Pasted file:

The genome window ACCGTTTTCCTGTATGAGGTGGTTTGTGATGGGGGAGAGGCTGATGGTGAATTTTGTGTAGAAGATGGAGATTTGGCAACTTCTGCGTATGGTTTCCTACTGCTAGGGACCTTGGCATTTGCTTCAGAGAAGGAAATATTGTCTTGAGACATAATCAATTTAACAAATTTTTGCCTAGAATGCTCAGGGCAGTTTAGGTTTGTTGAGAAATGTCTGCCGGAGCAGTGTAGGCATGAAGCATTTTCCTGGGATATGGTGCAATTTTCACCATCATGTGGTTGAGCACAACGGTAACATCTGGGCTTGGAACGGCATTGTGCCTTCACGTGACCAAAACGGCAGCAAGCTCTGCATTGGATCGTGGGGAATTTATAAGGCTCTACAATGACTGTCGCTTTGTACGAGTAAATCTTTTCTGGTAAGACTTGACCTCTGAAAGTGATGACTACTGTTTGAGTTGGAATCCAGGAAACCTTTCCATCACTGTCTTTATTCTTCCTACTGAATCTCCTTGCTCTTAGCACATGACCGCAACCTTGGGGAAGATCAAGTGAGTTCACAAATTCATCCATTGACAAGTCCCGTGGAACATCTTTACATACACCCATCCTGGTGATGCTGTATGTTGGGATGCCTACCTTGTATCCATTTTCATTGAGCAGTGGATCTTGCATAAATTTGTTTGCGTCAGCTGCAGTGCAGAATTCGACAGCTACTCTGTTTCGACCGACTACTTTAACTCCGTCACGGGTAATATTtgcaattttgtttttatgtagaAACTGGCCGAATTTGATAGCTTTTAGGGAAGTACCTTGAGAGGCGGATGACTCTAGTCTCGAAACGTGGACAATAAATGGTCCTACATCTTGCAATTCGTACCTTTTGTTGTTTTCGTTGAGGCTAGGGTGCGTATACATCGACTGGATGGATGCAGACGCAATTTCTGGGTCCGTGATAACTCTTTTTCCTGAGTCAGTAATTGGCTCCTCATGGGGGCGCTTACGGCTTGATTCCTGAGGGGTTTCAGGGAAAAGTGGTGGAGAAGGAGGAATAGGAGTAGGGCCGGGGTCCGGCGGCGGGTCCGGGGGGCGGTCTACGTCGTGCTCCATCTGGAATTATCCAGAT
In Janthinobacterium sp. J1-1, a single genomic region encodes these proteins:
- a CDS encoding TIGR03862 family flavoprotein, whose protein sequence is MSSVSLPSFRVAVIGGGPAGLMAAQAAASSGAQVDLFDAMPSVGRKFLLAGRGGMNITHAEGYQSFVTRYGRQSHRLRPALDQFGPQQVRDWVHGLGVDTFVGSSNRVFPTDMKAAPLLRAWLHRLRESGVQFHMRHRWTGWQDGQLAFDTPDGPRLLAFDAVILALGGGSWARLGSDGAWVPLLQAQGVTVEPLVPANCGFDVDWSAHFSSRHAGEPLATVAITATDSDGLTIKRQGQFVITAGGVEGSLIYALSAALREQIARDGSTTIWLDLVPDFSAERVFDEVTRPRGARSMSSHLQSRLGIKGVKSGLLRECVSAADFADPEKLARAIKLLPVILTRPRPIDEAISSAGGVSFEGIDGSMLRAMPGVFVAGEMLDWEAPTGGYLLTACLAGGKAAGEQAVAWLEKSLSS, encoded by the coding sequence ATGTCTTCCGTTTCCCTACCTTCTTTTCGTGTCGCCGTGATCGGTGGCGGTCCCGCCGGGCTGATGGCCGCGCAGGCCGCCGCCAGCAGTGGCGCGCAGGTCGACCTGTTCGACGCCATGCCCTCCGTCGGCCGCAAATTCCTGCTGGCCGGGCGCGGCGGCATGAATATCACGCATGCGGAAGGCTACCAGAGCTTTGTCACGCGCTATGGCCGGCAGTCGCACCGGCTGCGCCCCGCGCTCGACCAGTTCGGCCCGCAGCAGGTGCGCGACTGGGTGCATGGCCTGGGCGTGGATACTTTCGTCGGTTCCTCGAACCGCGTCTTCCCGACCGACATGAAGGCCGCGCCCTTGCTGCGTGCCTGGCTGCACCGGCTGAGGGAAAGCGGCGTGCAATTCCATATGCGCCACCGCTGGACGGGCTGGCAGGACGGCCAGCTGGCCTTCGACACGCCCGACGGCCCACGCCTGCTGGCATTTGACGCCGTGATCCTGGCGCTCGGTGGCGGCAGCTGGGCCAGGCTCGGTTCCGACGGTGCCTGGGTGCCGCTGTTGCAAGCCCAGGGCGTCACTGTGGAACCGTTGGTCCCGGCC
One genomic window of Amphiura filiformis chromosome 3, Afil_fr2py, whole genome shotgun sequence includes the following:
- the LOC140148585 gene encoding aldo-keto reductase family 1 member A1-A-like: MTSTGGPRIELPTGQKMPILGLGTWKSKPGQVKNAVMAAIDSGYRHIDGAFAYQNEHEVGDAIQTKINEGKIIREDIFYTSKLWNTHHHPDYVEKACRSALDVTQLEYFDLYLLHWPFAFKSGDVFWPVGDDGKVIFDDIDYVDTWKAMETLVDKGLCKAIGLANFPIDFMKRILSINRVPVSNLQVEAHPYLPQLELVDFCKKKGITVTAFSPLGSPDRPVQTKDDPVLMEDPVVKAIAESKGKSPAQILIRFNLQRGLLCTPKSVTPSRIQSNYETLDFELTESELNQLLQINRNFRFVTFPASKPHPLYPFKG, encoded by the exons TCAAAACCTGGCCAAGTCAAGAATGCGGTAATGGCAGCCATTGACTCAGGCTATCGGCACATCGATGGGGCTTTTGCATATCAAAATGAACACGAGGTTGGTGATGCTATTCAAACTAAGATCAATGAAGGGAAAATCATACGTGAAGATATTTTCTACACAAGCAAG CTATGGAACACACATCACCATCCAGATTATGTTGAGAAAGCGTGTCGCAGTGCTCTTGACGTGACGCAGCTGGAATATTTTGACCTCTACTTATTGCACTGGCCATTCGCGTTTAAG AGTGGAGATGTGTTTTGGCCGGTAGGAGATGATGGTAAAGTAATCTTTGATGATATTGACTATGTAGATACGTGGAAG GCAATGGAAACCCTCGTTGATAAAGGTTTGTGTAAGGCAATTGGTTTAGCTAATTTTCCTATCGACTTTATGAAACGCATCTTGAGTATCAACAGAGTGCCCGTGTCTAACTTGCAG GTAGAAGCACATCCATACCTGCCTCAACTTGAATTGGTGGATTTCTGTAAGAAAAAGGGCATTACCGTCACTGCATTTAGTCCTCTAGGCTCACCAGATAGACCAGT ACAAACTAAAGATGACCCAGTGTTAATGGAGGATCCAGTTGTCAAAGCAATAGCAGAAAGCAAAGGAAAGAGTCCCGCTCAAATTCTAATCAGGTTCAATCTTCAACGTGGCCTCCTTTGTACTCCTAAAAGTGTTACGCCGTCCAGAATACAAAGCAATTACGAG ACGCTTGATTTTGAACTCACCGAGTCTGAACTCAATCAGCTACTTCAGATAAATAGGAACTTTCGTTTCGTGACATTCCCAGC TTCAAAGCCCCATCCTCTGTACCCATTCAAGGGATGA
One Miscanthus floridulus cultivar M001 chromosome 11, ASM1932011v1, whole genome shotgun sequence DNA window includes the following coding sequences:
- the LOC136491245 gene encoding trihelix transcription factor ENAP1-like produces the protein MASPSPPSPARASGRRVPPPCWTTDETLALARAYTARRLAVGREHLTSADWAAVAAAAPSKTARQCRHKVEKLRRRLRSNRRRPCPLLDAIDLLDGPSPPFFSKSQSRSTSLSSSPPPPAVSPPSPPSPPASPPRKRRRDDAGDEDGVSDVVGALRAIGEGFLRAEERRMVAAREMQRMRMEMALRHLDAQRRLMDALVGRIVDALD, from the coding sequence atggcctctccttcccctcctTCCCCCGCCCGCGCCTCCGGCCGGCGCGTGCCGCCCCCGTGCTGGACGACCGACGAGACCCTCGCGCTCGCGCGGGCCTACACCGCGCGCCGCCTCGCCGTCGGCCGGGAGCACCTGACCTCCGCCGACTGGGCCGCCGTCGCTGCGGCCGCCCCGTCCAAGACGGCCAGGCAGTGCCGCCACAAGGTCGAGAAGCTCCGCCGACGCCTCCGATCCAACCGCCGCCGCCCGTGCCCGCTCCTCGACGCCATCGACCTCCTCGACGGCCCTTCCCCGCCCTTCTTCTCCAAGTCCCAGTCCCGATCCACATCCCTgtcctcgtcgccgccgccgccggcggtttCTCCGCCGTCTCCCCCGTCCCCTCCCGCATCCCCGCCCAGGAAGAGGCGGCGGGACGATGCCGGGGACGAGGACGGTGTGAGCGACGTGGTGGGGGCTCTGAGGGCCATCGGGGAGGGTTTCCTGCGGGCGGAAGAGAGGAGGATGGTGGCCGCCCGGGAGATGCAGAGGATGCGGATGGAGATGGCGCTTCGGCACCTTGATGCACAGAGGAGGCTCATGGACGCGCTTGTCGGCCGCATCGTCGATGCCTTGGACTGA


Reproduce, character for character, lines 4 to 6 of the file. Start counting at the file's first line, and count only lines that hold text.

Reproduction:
One genomic window of Amphiura filiformis chromosome 3, Afil_fr2py, whole genome shotgun sequence includes the following:
- the LOC140148585 gene encoding aldo-keto reductase family 1 member A1-A-like: MTSTGGPRIELPTGQKMPILGLGTWKSKPGQVKNAVMAAIDSGYRHIDGAFAYQNEHEVGDAIQTKINEGKIIREDIFYTSKLWNTHHHPDYVEKACRSALDVTQLEYFDLYLLHWPFAFKSGDVFWPVGDDGKVIFDDIDYVDTWKAMETLVDKGLCKAIGLANFPIDFMKRILSINRVPVSNLQVEAHPYLPQLELVDFCKKKGITVTAFSPLGSPDRPVQTKDDPVLMEDPVVKAIAESKGKSPAQILIRFNLQRGLLCTPKSVTPSRIQSNYETLDFELTESELNQLLQINRNFRFVTFPASKPHPLYPFKG, encoded by the exons TCAAAACCTGGCCAAGTCAAGAATGCGGTAATGGCAGCCATTGACTCAGGCTATCGGCACATCGATGGGGCTTTTGCATATCAAAATGAACACGAGGTTGGTGATGCTATTCAAACTAAGATCAATGAAGGGAAAATCATACGTGAAGATATTTTCTACACAAGCAAG CTATGGAACACACATCACCATCCAGATTATGTTGAGAAAGCGTGTCGCAGTGCTCTTGACGTGACGCAGCTGGAATATTTTGACCTCTACTTATTGCACTGGCCATTCGCGTTTAAG AGTGGAGATGTGTTTTGGCCGGTAGGAGATGATGGTAAAGTAATCTTTGATGATATTGACTATGTAGATACGTGGAAG GCAATGGAAACCCTCGTTGATAAAGGTTTGTGTAAGGCAATTGGTTTAGCTAATTTTCCTATCGACTTTATGAAACGCATCTTGAGTATCAACAGAGTGCCCGTGTCTAACTTGCAG GTAGAAGCACATCCATACCTGCCTCAACTTGAATTGGTGGATTTCTGTAAGAAAAAGGGCATTACCGTCACTGCATTTAGTCCTCTAGGCTCACCAGATAGACCAGT ACAAACTAAAGATGACCCAGTGTTAATGGAGGATCCAGTTGTCAAAGCAATAGCAGAAAGCAAAGGAAAGAGTCCCGCTCAAATTCTAATCAGGTTCAATCTTCAACGTGGCCTCCTTTGTACTCCTAAAAGTGTTACGCCGTCCAGAATACAAAGCAATTACGAG ACGCTTGATTTTGAACTCACCGAGTCTGAACTCAATCAGCTACTTCAGATAAATAGGAACTTTCGTTTCGTGACATTCCCAGC TTCAAAGCCCCATCCTCTGTACCCATTCAAGGGATGA
One Miscanthus floridulus cultivar M001 chromosome 11, ASM1932011v1, whole genome shotgun sequence DNA window includes the following coding sequences: